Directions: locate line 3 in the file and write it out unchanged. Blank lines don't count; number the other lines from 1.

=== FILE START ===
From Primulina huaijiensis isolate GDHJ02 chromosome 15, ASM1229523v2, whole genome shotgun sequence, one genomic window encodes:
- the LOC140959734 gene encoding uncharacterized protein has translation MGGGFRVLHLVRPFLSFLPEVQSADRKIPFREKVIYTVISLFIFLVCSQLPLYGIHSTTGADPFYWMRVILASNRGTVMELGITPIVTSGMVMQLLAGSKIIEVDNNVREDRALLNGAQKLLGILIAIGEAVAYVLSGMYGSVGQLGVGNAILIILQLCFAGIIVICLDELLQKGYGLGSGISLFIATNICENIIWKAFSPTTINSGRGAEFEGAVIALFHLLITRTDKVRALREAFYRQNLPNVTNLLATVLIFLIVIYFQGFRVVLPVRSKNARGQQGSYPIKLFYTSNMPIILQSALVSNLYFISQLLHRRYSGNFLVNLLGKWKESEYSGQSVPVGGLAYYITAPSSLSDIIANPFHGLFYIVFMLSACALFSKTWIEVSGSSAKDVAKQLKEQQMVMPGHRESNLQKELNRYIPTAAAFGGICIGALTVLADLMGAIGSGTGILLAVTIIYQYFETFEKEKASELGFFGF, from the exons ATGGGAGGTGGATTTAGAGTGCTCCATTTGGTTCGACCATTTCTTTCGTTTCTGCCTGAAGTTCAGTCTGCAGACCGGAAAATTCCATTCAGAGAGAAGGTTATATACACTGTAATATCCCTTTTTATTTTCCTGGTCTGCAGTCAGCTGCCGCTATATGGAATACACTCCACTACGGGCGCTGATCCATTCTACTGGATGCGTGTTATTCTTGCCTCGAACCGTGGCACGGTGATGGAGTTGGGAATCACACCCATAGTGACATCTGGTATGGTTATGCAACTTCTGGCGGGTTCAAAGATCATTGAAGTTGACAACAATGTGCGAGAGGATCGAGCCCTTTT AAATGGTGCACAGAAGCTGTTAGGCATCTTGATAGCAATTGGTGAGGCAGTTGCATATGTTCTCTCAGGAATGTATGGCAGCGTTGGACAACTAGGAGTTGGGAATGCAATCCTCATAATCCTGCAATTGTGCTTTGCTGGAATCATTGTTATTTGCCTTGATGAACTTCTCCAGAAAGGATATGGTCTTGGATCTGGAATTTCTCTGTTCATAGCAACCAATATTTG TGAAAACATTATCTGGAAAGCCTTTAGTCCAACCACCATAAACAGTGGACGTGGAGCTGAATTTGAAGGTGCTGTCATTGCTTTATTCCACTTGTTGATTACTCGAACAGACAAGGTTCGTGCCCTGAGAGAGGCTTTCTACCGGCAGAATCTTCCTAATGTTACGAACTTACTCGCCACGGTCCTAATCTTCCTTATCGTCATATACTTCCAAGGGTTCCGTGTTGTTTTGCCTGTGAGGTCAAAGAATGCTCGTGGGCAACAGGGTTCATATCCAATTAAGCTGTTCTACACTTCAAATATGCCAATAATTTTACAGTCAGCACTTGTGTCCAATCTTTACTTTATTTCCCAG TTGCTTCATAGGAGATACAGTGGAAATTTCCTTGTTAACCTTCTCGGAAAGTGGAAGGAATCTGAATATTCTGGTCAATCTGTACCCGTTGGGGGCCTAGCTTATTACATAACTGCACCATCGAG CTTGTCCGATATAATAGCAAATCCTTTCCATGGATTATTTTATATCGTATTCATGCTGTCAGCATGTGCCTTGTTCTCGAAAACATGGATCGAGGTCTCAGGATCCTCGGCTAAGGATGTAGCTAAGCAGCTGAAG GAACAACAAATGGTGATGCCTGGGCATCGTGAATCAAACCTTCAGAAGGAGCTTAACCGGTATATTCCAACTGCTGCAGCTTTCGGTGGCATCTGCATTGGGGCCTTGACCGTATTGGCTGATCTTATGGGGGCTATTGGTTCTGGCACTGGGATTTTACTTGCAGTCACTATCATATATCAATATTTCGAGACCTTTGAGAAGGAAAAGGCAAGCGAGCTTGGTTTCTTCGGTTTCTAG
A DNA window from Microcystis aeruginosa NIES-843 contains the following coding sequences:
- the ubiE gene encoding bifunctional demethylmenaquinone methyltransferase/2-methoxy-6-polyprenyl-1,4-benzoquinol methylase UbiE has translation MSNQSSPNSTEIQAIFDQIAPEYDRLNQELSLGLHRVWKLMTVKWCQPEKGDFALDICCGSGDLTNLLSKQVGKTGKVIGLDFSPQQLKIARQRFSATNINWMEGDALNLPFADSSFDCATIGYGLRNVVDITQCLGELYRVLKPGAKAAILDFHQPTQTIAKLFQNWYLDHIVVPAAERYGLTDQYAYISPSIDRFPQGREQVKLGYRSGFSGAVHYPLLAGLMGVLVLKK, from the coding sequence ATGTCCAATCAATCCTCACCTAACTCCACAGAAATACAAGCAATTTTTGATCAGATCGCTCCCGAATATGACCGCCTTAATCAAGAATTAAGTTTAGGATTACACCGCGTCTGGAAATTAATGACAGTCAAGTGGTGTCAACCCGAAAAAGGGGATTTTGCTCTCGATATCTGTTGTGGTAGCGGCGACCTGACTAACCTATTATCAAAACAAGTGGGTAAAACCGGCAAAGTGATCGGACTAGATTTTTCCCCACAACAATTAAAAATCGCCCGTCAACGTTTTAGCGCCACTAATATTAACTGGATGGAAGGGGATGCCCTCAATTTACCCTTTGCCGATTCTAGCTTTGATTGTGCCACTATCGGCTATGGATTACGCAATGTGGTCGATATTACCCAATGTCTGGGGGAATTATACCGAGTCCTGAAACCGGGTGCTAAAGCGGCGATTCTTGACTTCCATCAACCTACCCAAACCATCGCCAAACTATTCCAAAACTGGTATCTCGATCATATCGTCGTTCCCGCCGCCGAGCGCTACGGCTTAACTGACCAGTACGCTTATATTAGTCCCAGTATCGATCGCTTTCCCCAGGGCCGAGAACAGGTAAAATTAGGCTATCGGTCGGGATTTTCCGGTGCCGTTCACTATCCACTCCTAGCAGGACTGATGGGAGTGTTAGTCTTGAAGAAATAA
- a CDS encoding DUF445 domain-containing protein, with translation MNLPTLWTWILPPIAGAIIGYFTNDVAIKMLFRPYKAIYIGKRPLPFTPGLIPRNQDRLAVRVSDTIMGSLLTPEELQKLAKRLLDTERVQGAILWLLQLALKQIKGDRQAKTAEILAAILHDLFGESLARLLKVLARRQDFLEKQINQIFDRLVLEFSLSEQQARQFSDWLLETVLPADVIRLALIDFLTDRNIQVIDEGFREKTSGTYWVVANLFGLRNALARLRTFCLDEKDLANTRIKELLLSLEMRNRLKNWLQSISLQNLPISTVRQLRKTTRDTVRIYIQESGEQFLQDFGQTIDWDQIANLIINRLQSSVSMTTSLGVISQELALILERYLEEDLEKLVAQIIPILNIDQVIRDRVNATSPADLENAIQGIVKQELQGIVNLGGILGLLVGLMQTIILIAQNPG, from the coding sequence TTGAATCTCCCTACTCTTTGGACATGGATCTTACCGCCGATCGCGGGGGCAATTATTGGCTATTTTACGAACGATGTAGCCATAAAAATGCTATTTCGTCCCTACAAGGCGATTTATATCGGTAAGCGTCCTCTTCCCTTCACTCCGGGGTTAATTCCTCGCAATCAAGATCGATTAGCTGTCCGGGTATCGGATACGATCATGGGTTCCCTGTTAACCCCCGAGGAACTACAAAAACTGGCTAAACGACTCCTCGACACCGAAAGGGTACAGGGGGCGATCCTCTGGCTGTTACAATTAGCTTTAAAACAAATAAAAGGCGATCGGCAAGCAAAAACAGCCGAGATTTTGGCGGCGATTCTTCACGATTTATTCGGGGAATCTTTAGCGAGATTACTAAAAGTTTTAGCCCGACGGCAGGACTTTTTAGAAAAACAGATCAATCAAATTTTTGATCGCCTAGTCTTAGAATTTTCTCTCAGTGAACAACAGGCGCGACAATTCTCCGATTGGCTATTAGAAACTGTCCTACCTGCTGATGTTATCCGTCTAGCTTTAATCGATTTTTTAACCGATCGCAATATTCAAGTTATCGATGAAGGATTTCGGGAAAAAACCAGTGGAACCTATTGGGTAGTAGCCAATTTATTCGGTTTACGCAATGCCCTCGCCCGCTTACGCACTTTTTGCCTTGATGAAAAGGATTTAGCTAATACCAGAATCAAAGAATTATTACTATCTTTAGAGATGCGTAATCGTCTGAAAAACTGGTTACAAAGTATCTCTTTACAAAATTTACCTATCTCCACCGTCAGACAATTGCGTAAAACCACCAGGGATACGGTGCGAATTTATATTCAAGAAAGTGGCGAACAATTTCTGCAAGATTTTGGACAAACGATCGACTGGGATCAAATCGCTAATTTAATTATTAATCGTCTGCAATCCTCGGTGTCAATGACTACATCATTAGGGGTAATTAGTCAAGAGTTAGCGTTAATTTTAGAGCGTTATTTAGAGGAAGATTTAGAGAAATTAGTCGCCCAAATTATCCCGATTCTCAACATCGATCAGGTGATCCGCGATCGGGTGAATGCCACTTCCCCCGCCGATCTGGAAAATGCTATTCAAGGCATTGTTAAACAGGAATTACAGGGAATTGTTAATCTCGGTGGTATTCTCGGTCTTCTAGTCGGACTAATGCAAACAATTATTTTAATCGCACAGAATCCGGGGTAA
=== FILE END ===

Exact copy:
A DNA window from Microcystis aeruginosa NIES-843 contains the following coding sequences: